The “dirty” card is a serious one to play and not thrown around all that often, so when it is, one should take notice. For Machado’s sake, however, not everyone is villainizing him as much, as some are pointing out how Aguilar may have been provoking him even further after the shortstop frustratingly grounding out, by staying on the base longer than usual and taking up more of the bag than usual. First basemen are taught to pop off the bag immediately, which Aguilar failed to do.
So, Machado may have intended to merely send a message, and to his credit, he reportedly apologized, but it still does not defend Machado’s actions. You don’t want to call anyone dirty, especially the game’s stars, but, as Shaw and Yelich pointed out, the shortstop is building up a list of controversial incidents.
You have the incidents between him and the Oakland Athletics back in 2014 which began with him not liking how third baseman Josh Donaldson tagged him, so he proceeded to fall back and throw his helmet aggressively into the ground.
Later in that series, an A’s pitcher threw in on Machado which he took exception to, proceeding to throw his bat, which ended up near the third baseman. But it was obvious he wanted it to go near the pitcher, and the fact that he threw it so late when the ball had comfortably passed him, shows it was intentional.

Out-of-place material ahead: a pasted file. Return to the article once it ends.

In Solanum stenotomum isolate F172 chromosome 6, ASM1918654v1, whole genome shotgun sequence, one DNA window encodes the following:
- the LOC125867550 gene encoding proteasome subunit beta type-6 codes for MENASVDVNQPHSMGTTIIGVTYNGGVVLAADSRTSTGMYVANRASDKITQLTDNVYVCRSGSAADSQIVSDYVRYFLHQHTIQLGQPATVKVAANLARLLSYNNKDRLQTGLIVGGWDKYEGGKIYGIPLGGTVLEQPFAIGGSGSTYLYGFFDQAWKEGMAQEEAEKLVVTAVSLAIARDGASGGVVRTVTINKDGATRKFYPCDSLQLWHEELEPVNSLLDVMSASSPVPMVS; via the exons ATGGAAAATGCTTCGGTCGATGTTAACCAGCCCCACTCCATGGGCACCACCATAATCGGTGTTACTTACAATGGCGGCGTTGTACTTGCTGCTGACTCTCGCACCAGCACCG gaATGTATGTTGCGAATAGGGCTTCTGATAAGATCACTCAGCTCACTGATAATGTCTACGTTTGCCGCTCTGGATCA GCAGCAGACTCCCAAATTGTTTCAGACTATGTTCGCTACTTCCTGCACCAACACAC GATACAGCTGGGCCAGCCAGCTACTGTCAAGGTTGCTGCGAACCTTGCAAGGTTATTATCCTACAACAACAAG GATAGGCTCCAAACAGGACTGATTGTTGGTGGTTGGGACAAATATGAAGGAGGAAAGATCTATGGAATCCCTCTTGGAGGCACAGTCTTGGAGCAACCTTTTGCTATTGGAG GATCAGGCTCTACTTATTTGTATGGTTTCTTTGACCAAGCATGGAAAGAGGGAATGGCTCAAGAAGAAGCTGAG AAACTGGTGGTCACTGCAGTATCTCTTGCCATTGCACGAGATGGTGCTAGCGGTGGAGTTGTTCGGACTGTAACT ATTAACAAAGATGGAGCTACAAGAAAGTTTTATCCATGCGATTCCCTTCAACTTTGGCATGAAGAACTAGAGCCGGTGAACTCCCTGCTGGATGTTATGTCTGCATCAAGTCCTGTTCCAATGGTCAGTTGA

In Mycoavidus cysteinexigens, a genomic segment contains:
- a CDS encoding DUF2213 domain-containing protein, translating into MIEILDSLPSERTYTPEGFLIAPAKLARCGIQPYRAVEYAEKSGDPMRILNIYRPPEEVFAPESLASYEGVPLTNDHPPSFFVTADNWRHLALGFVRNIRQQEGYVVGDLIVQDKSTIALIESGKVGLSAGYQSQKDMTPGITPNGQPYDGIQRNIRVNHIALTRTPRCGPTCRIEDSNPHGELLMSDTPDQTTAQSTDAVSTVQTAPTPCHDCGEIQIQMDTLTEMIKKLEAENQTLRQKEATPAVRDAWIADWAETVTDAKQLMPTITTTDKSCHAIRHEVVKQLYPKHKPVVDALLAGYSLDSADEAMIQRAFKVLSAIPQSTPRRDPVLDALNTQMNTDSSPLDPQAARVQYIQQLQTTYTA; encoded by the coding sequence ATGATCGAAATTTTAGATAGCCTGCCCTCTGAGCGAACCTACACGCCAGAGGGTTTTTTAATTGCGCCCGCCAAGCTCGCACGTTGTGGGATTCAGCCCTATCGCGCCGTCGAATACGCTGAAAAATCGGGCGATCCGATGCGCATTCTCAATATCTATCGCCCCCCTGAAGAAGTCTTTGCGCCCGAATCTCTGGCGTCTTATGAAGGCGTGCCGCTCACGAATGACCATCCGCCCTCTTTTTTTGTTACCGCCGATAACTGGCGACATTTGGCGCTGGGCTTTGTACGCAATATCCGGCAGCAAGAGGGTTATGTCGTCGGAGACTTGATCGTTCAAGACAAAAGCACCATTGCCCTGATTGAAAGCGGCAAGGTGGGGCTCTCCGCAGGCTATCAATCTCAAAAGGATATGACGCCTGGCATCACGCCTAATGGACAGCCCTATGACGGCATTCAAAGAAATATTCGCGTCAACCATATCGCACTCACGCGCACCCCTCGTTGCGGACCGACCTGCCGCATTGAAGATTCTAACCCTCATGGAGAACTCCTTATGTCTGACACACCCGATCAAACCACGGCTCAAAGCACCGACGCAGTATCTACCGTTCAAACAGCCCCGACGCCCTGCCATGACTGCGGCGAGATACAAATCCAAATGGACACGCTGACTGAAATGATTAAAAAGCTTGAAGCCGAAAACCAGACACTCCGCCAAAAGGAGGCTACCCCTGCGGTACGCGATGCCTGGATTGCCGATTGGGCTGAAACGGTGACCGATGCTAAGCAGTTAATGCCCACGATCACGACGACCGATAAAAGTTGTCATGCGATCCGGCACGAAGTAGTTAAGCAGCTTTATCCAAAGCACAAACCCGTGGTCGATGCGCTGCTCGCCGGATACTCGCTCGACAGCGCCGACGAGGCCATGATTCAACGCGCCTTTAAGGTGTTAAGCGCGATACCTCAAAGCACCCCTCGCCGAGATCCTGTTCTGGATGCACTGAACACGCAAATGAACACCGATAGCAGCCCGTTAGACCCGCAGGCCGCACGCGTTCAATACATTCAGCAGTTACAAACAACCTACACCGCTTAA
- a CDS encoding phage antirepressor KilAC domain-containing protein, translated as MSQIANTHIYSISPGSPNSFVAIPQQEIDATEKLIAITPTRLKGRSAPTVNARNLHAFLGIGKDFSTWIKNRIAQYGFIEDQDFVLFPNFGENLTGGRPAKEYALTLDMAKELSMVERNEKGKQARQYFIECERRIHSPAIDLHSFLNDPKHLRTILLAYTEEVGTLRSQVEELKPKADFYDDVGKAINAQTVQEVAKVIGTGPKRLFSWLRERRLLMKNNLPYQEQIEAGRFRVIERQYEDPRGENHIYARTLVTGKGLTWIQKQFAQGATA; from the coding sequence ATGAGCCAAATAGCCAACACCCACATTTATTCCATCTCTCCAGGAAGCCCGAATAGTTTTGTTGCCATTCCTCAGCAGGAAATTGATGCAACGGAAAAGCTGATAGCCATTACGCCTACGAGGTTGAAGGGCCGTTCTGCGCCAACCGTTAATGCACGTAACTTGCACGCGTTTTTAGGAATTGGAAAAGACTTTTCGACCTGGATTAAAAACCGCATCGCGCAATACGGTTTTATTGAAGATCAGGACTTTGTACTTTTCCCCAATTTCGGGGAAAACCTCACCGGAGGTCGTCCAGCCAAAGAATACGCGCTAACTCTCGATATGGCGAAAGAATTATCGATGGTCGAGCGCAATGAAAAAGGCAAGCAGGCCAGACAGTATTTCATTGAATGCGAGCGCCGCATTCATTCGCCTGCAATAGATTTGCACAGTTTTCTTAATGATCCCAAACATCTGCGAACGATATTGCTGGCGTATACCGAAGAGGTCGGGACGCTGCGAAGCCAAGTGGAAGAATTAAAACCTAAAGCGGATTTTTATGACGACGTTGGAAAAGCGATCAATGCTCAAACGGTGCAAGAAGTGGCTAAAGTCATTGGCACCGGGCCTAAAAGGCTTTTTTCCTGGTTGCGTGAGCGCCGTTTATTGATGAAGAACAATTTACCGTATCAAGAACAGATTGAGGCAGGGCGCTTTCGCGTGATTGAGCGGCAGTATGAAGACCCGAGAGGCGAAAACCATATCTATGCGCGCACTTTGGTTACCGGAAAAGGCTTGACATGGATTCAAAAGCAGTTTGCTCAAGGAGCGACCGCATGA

But that’s not it. Last year, there was the feud with the Boston Red Sox that was sparked with a slide at second base which the Sox took exception to. He spiked Dustin Pedroia on the slide, and although Pedroia defused the situation, there was still bad blood between Machado and the rest of the Red Sox.
And Monday evening, Machado had two questionable slides at second base during Game 3 of the NLCS. Slides which Brewers manager Craig Counsel challenged for interference and won one of them.
It’s become a pattern of behavior that is not a good look for a player of Machado’s magnitude. He had the chance to defuse the situation during his postgame interviews, and while he did not admit to it being dirty, he did not decline the notion. When asked about his opponents calling him dirty, Machado responded, saying: